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Majority of Cancer Patients Choose Breast Conservation

Physician's advice and chance for complete cure weigh most heavily on a woman's decision

MONDAY, July 24 (HealthDay News) -- Almost 72 percent of patients with localized breast cancer choose breast-conserving surgery over modified radical mastectomy, but less than 14 percent say they received the amount of information they preferred, researchers report in the July 20 issue of the Journal of Clinical Oncology.

Margaret L. Russell, M.D., Ph.D., of the University of Calgary, Canada, and colleagues studied factors influencing 157 breast cancer patients to choose breast-conserving surgery or modified radical mastectomy, and their sense of involvement and control over the decision.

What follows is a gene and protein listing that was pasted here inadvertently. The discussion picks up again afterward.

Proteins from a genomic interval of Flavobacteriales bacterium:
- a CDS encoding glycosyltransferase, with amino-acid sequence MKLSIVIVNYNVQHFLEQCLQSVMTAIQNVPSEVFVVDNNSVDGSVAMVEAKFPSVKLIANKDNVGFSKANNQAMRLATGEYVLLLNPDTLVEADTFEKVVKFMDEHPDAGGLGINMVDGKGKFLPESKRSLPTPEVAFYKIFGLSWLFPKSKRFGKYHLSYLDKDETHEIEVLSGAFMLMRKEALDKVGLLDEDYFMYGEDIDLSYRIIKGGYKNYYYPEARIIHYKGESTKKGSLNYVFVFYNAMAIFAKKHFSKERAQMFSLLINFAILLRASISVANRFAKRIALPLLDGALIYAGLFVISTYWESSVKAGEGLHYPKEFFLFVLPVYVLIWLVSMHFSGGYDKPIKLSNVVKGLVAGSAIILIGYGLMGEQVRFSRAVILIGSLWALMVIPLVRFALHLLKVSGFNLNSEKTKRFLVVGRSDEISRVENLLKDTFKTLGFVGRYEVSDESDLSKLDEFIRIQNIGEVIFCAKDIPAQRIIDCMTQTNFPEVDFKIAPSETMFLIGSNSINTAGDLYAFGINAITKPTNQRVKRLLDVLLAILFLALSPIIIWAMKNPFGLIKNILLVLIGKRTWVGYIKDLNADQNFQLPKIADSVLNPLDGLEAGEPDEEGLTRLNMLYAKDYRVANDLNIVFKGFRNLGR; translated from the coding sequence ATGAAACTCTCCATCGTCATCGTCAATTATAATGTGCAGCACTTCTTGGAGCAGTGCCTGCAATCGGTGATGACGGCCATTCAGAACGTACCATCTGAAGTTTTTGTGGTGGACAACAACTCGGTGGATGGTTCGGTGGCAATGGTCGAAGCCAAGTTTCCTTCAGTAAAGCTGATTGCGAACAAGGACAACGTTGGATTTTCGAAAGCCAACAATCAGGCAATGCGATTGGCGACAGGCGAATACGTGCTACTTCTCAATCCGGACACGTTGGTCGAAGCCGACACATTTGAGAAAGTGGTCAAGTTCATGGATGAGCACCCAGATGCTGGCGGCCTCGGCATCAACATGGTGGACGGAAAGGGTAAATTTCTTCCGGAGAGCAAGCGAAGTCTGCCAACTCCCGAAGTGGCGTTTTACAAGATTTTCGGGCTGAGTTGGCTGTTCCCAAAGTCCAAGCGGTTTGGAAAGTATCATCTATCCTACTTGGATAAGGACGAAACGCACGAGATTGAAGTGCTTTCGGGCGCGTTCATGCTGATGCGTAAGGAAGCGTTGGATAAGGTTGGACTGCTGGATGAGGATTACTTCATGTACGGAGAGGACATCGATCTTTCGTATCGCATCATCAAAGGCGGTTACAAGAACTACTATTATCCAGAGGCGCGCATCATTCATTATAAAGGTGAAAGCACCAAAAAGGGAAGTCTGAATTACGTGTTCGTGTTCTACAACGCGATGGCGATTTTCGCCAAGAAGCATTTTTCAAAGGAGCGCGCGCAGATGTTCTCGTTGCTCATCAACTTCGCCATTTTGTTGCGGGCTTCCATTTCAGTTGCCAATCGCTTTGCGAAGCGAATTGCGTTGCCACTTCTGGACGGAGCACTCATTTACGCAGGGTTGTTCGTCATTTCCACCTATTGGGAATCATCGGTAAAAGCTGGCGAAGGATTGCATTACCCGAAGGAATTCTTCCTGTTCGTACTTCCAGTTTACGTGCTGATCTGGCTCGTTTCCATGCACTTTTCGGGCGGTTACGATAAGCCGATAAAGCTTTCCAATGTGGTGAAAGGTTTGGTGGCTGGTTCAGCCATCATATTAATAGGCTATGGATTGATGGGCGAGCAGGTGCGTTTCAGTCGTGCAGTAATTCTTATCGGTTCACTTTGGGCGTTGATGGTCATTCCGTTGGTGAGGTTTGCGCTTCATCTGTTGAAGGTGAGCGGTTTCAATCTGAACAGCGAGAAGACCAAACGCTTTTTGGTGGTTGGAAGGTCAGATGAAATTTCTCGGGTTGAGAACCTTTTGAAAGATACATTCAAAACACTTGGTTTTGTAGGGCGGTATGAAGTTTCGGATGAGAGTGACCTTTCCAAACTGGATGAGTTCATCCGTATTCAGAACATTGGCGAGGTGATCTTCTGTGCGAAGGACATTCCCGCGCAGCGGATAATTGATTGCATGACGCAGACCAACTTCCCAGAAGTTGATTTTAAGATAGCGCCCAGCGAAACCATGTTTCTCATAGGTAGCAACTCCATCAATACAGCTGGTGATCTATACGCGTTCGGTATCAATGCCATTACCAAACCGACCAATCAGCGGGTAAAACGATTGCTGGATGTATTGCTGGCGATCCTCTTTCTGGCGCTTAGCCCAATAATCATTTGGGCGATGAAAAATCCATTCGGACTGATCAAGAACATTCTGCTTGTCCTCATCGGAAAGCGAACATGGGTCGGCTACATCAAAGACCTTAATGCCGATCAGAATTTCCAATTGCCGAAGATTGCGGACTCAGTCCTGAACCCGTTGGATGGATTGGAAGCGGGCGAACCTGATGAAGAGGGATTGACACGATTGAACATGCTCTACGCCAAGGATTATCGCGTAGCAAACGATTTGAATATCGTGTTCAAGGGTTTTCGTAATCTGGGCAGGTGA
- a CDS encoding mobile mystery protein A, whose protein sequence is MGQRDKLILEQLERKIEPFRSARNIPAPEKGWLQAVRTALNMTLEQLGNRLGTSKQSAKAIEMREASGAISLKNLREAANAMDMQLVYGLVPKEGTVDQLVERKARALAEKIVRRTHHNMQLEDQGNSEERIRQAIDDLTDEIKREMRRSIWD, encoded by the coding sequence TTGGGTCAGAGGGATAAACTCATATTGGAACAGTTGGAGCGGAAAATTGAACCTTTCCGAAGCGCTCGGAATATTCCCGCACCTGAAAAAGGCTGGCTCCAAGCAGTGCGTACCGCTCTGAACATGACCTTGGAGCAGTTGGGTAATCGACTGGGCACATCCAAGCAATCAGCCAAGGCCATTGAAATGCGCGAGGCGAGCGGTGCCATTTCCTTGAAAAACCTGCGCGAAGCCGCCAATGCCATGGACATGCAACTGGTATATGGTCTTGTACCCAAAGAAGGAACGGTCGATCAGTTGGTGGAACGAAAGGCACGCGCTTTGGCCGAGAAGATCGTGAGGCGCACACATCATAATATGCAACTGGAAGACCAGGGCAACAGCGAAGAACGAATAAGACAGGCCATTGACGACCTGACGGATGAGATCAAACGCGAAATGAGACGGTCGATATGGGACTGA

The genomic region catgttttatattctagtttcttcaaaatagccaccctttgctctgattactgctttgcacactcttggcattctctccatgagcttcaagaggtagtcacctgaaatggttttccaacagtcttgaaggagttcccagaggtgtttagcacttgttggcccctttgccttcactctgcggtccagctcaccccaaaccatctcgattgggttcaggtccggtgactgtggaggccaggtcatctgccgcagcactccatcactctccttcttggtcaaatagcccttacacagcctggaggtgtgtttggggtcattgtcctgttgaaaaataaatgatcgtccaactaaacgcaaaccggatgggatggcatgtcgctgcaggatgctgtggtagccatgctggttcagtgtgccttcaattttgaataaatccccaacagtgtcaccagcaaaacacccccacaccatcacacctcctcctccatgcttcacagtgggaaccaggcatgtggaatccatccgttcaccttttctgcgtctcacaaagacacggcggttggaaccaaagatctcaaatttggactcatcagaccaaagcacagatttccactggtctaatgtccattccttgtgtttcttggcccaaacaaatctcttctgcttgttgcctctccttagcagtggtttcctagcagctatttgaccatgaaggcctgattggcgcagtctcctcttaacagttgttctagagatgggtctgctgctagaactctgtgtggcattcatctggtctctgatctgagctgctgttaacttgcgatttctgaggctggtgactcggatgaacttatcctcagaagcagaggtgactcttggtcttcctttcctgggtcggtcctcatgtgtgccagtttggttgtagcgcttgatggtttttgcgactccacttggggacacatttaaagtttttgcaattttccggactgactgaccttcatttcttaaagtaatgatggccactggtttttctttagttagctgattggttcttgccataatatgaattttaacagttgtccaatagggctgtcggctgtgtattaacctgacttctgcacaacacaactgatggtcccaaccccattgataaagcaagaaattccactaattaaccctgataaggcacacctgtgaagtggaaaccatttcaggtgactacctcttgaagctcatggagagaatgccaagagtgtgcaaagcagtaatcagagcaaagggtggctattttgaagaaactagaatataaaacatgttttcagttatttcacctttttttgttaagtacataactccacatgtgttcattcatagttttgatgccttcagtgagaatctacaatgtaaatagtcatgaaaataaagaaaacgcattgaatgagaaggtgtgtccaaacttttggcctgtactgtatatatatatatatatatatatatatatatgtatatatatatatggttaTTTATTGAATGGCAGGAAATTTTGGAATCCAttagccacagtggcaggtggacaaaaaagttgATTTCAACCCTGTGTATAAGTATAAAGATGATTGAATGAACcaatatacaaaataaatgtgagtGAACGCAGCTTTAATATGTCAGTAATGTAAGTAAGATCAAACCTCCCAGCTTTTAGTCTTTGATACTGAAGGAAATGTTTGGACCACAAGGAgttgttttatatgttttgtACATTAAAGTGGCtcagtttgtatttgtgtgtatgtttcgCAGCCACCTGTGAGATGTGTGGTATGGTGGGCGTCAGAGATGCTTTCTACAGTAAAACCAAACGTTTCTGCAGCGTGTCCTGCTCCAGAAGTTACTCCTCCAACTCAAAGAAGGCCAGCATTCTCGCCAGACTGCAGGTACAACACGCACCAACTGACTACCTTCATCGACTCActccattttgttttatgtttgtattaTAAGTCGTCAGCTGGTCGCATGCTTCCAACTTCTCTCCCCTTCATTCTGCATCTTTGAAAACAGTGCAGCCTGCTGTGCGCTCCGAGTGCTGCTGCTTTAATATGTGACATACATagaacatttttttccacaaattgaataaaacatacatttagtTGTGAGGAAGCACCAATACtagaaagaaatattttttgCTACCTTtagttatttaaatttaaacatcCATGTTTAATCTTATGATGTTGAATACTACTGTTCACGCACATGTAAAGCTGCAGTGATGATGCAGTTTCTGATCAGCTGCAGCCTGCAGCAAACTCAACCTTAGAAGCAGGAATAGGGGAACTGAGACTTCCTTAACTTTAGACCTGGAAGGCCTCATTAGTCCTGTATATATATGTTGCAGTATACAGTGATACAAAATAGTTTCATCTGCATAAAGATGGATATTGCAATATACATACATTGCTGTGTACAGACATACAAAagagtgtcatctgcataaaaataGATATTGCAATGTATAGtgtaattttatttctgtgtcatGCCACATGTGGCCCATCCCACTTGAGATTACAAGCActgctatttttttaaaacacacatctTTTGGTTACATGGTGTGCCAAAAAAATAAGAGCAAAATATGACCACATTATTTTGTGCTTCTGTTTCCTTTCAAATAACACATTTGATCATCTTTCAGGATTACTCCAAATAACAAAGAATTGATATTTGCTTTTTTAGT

The researchers found that 71.3 percent of the patients chose breast-conserving surgery, while 28.7 percent selected modified radical mastectomy. Aside from the patient herself, other people who played a role in the decision were the patient's physician and her significant other. The physician's advice and the chance for complete cure were most influential.

Although 60 percent of women were as involved as they wanted in their treatment choice, only 13.6 percent reported getting all the data they wanted.

"Both patient and surgeon factors are important predictors of type of planned surgery," the authors write. "There is a gap between women's preferences and actual experiences with regard to information provided and patient participation in treatment choices, with women's desire for more information about their treatment being most prevalent."

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